For some reason, I have had a rough few months. All I've wanted to do is curl up and watch television. And escape. Endlessly. And yet, it's never been enough to satisfy me (go figure!). There's never enough rest to be had.

I knew I should be working on my writing or my teaching or heck, cleaning my house! But I couldn't make myself do it.

Perhaps it really is because it's darker and chillier (for me!) than usual, and I've felt slightly depressed. My energy levels have been low, and I haven't felt motivated or inspired in the ways I'd hoped I would. Perhaps it's for other personal reasons that have me all emotional.

But this last week, I was given a gift.

I attended my second Deep Thinkers writing retreat in Florida with My Book Therapy. Basically, it's five days of immersion into my craft. Five days of being encouraged by incredible mentors and teachers. Five days of searching and praying for just the right story.

Five days that were oh-so needed in helping me come out of my proverbial winter.

See, it had nothing to do with the beach or even the warm weather (since we're starting to get that here now). I think it had to do with taking time away to focus on my passion. I realize that the last few months have felt so bogged down and busy. So full to bursting with things on my to do list -- and then my own failure to complete them weighed me down more.

And I think that's the thing. We can't all get away for a week -- believe me, I know what a blessing that is.

But we can stop beating ourselves up for what we consider failures in our life. 

Sure, maybe we can only get in 30 minutes a day of writing time -- or time to focus on something else you're passionate about. Or maybe that's not even possible with this time of life. But let's remember who determines our time and where we should be looking for help.

I tried taking it all on myself -- I didn't lean on God like I should have.

I told myself I was failing and I didn't know how to stop. But really, what if I was doing exactly what God had for me to do (well, not the TV, but you get my point)? What if I was only failing by my own standards?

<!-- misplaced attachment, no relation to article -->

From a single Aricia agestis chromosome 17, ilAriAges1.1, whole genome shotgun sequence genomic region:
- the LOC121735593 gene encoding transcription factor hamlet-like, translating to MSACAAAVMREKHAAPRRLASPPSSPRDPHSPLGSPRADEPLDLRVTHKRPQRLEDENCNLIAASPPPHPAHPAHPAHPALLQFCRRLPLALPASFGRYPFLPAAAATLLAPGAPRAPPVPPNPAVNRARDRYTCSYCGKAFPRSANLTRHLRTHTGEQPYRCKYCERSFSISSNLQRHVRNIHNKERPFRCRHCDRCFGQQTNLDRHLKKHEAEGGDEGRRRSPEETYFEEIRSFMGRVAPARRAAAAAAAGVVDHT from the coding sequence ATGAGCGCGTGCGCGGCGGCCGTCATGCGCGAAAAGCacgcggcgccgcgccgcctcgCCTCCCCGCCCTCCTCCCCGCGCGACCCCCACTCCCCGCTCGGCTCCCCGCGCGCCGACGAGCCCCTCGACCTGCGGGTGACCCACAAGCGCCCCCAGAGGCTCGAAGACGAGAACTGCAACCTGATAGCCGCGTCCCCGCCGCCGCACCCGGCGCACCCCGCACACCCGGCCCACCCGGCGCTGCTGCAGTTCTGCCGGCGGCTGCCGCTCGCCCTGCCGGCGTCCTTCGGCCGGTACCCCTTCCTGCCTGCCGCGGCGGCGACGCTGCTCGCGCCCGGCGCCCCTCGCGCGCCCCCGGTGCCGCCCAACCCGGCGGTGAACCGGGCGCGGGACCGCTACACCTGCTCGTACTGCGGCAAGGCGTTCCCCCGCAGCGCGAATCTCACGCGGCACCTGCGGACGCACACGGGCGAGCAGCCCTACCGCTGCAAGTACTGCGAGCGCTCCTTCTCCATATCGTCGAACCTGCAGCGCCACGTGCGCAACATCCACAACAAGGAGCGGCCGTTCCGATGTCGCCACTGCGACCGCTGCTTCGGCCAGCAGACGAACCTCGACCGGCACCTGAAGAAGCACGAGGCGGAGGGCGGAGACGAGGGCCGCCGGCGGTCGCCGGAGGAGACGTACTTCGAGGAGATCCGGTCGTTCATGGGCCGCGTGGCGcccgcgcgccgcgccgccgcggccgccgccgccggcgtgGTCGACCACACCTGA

I think that a lot of times, I need to reconsider what the true meaning of success really is.

Your Turn: Do you need to break free of winter (metaphorically speaking)? How has it happened for you in the past?

PS - Here are several more photos from my retreat!
Ashley Clark, a dear writer friend who lives a few hours away, stopped by for dinner!
Me and my roomie, Jeanne Takenaka. Love this lady!
The ever-adorable Kimberly Buckner and me. So glad I got to know her better!
Incredible mentors and teachers Susan May Warren and Rachel Hauck!
So blessed by all the hugs and prayers of my dear friend, Beth Vogt.
Who says writers can't be goofy?
And again I say...

February 17, 2014

When There's Never Enough Time in Your Day...

We're all busy people.

Some days are busier than others, but lately I've felt like I'm going a mile a minute -- or more.

See, I work three jobs: as a copywriter at my full-time job, as an online English instructor, and as a fiction author. Not to mention the jobs of wife, friend, daughter, and sister.

And a lot of times, I'm super organized and get lots accomplished in a day. Other times, not so much.

Lately, I've been feeling really down, almost depressed about this elusive thing I seek: rest. It's like I'm going, going, going and look forward to the day when life won't be so busy. But who am I kidding? Life will always be busy! Yes, I can eliminate some things, and simplify a bit -- but I'm pursuing a dream, and that always takes extra time and energy. Plus, life just happens!

I came across this quote last week in Ann Voskamp's One Thousand Gifts that just totally resonated with me and where I'm at:

"I don't really want more time; I just want enough time. Time to breathe deep and time to see real and time to laugh long, time to give You glory and rest deep and sing joy and just enough time in a day not to feel hounded, pressed, driven, or wild to get it all done -- yesterday."